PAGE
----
Black algae can be tough to remove altogether. You’ll notice black pool algae as dark black or blue-green spots in the cracks, tile grout, or pool plaster crevices where it can easily sink its roots in deep. Unless you can eradicate all the roots, black pool algae will regrow in the same spot.
Black pool algae, or cyanobacteria, contain toxins that are harmful to your health. When it blooms, it releases cyanotoxins. Cyanotoxins are a potent natural poison that can compromise your health when inhaled or ingested in a swimming pool with black algae. Symptoms range from nausea to intense stomach pain and could potentially damage your liver.
If you think your swimming pool has black pool algae, begin treatment as soon as possible. Black pool algae are slow-growing but can become tolerant of natural algaecide for your pool and rapidly spread in poor water conditions. Black algae in above ground pools are an unwelcome, hazardous guest. We’ll cover how to get rid of black algae in your swimming pool in the next section.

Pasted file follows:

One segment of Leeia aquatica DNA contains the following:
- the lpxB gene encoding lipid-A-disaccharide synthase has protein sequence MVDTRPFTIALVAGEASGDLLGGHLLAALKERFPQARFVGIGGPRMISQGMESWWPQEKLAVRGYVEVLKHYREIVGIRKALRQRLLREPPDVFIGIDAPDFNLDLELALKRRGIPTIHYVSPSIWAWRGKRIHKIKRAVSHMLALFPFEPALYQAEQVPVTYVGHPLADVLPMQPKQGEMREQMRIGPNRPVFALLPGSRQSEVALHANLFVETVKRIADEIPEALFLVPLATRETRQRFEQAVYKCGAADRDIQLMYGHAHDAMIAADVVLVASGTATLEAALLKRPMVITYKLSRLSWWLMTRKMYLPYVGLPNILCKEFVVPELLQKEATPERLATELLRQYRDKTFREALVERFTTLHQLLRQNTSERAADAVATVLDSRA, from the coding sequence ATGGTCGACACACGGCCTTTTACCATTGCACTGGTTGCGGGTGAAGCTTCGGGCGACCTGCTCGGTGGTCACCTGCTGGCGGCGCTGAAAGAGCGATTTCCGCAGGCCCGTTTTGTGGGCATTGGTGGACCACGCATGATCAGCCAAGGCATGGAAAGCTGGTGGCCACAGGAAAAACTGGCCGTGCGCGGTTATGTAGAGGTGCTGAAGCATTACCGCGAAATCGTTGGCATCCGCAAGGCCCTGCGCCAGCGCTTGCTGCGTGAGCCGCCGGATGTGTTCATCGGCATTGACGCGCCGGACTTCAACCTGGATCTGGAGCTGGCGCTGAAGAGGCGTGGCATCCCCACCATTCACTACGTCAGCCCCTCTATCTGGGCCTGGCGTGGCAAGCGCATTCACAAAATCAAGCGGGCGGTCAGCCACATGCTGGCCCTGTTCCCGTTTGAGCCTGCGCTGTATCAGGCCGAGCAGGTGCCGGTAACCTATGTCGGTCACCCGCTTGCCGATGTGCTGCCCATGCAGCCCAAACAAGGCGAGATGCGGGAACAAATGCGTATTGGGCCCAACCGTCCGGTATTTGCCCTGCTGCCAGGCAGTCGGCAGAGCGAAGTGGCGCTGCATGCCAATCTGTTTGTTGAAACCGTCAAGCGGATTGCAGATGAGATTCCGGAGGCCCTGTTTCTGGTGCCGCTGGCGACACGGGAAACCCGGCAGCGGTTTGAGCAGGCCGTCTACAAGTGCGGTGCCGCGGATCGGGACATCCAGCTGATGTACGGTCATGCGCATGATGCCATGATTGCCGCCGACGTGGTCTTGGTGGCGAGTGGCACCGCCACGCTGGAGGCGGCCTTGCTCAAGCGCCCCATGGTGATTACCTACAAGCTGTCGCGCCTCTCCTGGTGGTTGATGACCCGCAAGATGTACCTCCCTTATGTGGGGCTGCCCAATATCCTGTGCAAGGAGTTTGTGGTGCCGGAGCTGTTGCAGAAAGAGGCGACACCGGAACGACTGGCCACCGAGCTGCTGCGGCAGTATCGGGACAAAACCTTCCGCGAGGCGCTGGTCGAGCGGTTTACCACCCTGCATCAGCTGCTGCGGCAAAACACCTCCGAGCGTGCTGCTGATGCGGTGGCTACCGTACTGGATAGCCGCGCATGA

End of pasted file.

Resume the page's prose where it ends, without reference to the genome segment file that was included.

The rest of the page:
Yellow algae, also known as mustard algae, are rare and can be mistaken for a stain, dirt, or sand in your pool. As a persistent grower, yellow pool algae can survive outside of your pool on swimsuits, toys, floaties, and pool equipment. Because of this, it’s challenging to get algae out of your pool. These items will need a good rinsing and sanitizing using pool algaecide for treating yellow pool algae.
Can you swim in a pool with mustard algae? While it’s uncommon for yellow algae to completely take over your pool, it isn’t something you want to swim in. Infestations of swimming pool algae harbor dangerous bacteria that can enter your body and cause serious bacterial infections.